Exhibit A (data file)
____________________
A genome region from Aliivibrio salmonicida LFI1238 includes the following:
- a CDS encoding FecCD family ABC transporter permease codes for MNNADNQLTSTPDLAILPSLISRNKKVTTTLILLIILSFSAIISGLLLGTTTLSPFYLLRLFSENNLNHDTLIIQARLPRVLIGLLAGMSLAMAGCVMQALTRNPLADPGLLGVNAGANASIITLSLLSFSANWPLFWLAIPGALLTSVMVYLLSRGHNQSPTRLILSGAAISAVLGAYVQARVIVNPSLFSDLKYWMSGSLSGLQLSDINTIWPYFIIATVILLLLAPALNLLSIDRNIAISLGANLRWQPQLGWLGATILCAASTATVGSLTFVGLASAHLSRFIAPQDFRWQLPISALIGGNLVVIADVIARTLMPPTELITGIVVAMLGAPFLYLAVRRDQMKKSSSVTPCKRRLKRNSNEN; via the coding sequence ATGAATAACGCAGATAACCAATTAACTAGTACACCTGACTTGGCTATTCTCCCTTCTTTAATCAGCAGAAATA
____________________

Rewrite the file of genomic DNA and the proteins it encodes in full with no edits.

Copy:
A genome region from Aliivibrio salmonicida LFI1238 includes the following:
- a CDS encoding FecCD family ABC transporter permease codes for MNNADNQLTSTPDLAILPSLISRNKKVTTTLILLIILSFSAIISGLLLGTTTLSPFYLLRLFSENNLNHDTLIIQARLPRVLIGLLAGMSLAMAGCVMQALTRNPLADPGLLGVNAGANASIITLSLLSFSANWPLFWLAIPGALLTSVMVYLLSRGHNQSPTRLILSGAAISAVLGAYVQARVIVNPSLFSDLKYWMSGSLSGLQLSDINTIWPYFIIATVILLLLAPALNLLSIDRNIAISLGANLRWQPQLGWLGATILCAASTATVGSLTFVGLASAHLSRFIAPQDFRWQLPISALIGGNLVVIADVIARTLMPPTELITGIVVAMLGAPFLYLAVRRDQMKKSSSVTPCKRRLKRNSNEN; via the coding sequence ATGAATAACGCAGATAACCAATTAACTAGTACACCTGACTTGGCTATTCTCCCTTCTTTAATCAGCAGAAATA